Community Foundation Honors Pair
The Moore County Community Foundation honored two local people with the Man and Woman of the Year Awards, presented at the fifth annual awards dinner Thursday, Oct. 23, at the Country Club of North Carolina.
This year's honorees were Peggy Kirk
Bell and Jean Souweine. Special guests among the 200 people who attended the dinner were past winners of the Man and Woman of the Year award, including Joyce Franke (2004), Bill Smith (2005), Patty Bonsal (2006) and Jimmy Garner (2007).
Peggy Kirk Bell, the "Woman of Year," is an extremely well-known and admired figure in the golf world both as a professional player and a teacher. Her son-in-law, Pat McGowan, praised her as having "most perfect grip... in women's golf" in his speech honoring her at the awards dinner.
She is the recipient of numerous awards and recognitions in the golf industry and cites the USGA's Bobby Jones Award, the highest honor given by the USGA, as her personal favorite. Bell, who moved to Southern Pines in 1953 along with Warren "Bullet" Bell, her late husband, has since become an active participant in the growth and enrichment of the Sandhills community.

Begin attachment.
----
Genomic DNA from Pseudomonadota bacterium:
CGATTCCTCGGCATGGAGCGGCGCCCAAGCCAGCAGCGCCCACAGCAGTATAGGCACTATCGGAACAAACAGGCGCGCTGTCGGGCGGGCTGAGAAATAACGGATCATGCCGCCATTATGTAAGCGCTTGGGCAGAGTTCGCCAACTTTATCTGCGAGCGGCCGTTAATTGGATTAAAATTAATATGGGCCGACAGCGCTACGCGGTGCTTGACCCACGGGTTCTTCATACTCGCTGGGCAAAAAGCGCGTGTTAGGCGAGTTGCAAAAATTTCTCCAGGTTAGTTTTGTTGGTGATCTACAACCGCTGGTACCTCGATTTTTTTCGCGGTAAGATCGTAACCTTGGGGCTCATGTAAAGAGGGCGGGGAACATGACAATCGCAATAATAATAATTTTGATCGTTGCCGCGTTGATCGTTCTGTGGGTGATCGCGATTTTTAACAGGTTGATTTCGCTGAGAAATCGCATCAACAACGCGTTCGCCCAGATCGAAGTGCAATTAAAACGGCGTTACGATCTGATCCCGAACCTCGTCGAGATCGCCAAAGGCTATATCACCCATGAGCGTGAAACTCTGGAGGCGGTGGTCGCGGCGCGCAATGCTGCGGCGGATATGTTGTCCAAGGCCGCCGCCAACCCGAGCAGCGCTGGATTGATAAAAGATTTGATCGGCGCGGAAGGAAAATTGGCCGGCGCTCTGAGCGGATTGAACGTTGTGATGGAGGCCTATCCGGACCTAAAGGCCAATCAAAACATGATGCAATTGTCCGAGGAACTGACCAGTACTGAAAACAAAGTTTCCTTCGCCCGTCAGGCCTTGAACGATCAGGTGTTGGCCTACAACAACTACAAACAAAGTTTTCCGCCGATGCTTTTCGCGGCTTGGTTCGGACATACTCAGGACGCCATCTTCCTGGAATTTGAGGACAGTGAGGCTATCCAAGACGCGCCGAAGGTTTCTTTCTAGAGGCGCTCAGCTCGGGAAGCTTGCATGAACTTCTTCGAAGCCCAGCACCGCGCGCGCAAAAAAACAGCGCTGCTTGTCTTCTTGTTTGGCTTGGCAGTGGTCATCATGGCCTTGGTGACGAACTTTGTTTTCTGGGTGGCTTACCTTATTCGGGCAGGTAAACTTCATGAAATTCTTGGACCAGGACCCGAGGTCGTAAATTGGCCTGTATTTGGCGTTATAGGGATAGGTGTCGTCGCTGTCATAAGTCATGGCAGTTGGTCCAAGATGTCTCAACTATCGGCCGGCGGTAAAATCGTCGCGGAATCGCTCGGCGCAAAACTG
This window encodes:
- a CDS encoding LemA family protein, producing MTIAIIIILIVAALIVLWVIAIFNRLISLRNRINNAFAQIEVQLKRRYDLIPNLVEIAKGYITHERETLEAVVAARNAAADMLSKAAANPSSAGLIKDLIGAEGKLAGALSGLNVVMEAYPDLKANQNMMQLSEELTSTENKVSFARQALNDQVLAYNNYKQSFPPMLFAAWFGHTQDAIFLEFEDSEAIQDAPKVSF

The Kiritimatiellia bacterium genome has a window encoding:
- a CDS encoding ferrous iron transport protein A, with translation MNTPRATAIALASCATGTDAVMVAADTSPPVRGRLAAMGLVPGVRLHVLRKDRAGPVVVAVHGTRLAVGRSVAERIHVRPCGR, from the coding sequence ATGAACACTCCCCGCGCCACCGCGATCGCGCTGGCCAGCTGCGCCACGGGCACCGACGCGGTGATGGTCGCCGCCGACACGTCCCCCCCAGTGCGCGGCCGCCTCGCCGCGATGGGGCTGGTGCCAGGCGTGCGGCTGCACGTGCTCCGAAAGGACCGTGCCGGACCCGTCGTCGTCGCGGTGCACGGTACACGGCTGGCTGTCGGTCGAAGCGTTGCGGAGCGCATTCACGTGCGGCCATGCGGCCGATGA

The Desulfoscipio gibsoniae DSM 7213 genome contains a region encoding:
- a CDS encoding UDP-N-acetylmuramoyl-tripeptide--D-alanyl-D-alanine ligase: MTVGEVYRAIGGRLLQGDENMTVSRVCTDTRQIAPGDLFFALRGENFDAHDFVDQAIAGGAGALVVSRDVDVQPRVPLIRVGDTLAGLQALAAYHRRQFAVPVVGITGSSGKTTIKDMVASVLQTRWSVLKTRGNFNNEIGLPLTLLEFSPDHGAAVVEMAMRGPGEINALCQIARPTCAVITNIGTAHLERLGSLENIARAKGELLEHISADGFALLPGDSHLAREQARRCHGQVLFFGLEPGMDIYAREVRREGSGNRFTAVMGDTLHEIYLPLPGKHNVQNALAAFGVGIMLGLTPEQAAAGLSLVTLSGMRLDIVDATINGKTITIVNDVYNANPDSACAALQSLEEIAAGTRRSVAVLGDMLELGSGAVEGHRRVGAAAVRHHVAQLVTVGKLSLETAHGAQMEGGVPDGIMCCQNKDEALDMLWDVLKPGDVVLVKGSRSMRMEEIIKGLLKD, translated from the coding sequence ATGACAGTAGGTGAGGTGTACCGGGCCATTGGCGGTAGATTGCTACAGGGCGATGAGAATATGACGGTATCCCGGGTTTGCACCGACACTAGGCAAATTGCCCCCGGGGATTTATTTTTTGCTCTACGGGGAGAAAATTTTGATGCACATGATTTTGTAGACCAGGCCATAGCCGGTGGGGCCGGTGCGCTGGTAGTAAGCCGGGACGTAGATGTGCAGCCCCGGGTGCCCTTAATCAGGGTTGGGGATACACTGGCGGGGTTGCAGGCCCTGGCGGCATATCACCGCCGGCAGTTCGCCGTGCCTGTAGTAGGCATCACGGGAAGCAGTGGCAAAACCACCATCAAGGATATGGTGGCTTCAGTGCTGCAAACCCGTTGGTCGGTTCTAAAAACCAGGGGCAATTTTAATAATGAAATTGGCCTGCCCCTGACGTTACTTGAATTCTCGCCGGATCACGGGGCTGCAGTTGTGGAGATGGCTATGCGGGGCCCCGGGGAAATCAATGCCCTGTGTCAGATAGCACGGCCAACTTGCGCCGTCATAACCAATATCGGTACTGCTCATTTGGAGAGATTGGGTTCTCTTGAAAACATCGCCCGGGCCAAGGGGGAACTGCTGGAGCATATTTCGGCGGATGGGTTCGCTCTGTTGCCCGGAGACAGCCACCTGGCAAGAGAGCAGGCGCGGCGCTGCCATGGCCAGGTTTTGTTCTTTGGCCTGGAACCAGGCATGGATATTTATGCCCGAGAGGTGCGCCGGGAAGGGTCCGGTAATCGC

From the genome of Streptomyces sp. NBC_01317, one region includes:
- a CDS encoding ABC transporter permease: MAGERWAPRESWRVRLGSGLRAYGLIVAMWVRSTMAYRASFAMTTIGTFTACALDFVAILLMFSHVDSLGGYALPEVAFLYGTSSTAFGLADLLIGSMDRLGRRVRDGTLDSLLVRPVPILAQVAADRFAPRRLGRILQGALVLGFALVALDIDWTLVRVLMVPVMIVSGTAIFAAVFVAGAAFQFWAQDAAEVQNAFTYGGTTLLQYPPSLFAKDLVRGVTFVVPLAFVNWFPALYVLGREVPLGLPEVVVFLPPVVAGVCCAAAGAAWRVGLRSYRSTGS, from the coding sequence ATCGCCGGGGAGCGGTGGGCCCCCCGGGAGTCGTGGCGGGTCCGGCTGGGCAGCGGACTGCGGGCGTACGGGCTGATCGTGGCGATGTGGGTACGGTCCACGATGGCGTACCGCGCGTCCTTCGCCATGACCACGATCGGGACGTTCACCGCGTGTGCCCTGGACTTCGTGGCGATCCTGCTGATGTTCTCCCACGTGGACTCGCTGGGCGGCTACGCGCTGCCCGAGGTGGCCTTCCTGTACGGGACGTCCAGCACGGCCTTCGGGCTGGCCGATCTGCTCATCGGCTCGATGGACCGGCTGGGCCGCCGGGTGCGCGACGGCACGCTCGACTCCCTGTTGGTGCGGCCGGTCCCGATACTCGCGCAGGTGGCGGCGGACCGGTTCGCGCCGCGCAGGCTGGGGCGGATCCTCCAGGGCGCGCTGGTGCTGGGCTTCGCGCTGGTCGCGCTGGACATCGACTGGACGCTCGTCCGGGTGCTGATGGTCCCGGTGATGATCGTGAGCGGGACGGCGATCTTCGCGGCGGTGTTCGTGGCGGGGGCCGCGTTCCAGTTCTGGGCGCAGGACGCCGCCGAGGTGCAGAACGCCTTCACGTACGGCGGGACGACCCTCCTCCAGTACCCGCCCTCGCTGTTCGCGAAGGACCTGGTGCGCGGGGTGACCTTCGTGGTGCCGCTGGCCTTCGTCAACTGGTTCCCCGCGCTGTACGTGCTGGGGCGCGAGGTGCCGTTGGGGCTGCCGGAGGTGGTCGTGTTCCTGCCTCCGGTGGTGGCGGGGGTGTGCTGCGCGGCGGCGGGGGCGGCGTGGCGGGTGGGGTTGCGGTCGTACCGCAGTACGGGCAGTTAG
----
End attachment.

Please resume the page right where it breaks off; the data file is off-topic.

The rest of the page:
She has given her time and involvement to United Way, Sandhills/Moore Coalition of Human Care, Sandhills Community College, The O'Neal School, the American Cancer Society, and Habitat for Humanity, among others. Ted Oelfke, department chairman and professor at the Sandhills Community College Hospitality and Culinary Arts Department, speaking in honor of Bell at the awards dinner, related how she made the kitchen facilities at Pine Needles available to culinary arts students before the department had its own facility. She then gave a significant contribution to help equip the kitchen when Sandhills Community College built its Culinary Arts Center.
The "Man of the Year," Jean Souweine, was born in Belgium and came to the U.S. in 1951 to attend UNC- Chapel Hill, where he met his future wife, Mary Jane. They married after graduation, at which point Souweine returned to Belgium for Army duty. Souweine returned to the U.S. a couple of years later and settled in High Point where he embarked on a successful business career. The couple retired to Pinehurst in 1987.
Dr. John Ellis, speaking in tribute to Souweine, referred to Souweine's involvement with many projects at the FirstHealth Foundation, Moore Regional Hospital, and Hospice.
Souweine's four daughters also spoke of their father's many outstanding attributes and praised his generosity, saying, "Giving to others brings him so much joy. It was what really matters to him whether it was taking care of our mom, volunteering at the Hospice foundation, or just lending an ear to a friend or family that needed support."
In addition, three of Souweine's seven granddaughters addressed the guests at the dinner, thanking him for being "a steadfast symbol of honor, respect, courage, dignity and class."
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